We know D.C. Get our free newsletter to stay in the know.

Today, another battle has been decided in the ongoing war over live music in Mount Pleasant, and both sides are claiming victory.

For the past year, Mount Pleasant restaurants Don Jaime’s, Haydee’s, and Don Juan’s have been working with neighborhood group Hear Mount Pleasant to terminate their voluntary agreements with the Mount Pleasant Neighborhood Alliance. The voluntary agreements, or VA’s, restricted hours for live entertainment and prohibited cover charges and dancing. Catch up on some background here.

In yesterday’s ruling, the ABC board amended the MPNA’s voluntary agreements with Don Jaime’s and Haydee’s , but did not terminate them (a ruling on Don Juan’s voluntary agreement is slated for next Wednesday). Under the new agreement, hours for live music have been significantly expanded: The restaurants may host entertainment Sundays through Wednesdays until 11:00 p.m.; Thursdays until midnight; and Fridays and Saturdays until 1:00 a.m. Dancing is now permitted, as are cover charges.

In a press release, Hear Mount Pleasant declared the ruling “a major victory.” In their own release, the MPNA focused on the fact that the ABC board “denied the request to terminate voluntary agreements.”

“I think it’s great,” says MPNA President Laurie Collins. “I think the board made a fair decision and I think they made a decision for all parties involved.”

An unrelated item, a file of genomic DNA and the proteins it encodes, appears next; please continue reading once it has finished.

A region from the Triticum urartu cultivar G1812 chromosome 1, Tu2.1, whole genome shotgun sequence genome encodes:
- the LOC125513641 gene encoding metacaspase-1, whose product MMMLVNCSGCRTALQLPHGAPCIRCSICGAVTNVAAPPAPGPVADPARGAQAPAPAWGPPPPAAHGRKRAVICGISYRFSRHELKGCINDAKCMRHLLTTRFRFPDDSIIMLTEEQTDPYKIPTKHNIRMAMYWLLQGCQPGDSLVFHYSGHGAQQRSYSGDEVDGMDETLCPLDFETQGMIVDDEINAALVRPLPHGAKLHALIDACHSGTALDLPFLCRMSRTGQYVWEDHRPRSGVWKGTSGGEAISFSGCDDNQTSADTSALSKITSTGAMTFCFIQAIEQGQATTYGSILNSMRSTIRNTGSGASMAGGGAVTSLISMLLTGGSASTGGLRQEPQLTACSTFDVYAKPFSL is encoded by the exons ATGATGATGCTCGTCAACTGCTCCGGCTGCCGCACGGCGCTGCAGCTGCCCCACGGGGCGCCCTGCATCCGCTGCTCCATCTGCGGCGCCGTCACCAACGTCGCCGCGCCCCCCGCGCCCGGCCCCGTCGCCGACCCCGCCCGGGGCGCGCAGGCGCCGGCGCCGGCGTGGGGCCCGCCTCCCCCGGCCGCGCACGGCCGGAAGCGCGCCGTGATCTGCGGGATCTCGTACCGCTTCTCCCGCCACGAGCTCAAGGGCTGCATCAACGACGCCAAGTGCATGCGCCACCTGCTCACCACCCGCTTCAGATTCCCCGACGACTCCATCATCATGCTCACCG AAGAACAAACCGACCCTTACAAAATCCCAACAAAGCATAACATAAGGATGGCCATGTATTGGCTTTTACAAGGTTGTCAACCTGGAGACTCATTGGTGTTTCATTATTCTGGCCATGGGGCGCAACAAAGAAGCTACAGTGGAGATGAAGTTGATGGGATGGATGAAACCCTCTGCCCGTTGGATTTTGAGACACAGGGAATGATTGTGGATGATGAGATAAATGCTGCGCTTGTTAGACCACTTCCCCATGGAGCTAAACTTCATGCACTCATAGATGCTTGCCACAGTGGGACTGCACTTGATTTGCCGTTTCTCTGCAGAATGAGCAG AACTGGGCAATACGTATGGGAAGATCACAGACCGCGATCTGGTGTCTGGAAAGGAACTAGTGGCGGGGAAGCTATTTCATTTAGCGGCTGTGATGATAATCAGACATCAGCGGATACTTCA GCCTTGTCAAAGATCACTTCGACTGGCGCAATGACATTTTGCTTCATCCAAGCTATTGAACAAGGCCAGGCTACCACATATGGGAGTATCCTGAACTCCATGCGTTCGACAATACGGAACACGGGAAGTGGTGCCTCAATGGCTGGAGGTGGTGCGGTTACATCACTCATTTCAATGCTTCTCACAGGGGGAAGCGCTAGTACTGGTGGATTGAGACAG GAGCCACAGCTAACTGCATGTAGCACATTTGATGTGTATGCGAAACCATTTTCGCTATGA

Hear Mount Pleasant finds the ruling cause for a little bit more celebration: A live-music bash will be held at Haydee’s on Sunday evening. Hear Mount Pleasant Steering Committee member Eugene Stevanus says, “we’re very excited because our goal this year was to bring back music to Mount Pleasant restaurants. We see it as a victory.”

Could this ABC ruling have achieved a truce in the longstanding conflict between Mount Pleasant neighborhood groups?

It seems that, despite the compromise, there are plenty more Mt. P issues left to hash out. Stevanus says that his group remains “disappointed” that the MPNA voluntary agreement wasn’t terminated entirely. “We provided the board with considerable evidence and testimony that the MPNA has not been a trusted player in the VA process in our community,” he says. “There are still some restrictive provisions in place from what we see as a very paternalistic neighborhood group.” One MPNA provision Hear Mount Pleasant still hopes to amend is its “happy hour” restrictions against discounting drinks in the three restaurants. Collins says that, while she’s willing to negotiate MPNA’s agreements with local businesses, the issue is a complicated one.

“What a community group wants for a business and what that business itself wants are not always the same thing,” says Collins. “You listen to the neighborhood, and you hear all the suggestions, but at the end of the day, you’re dealing with the owner and what he wants,” she says. “We have to ask ourselves, are we doing what’s best for Eugene, or are we doing what’s best for the business and the neighborhood?”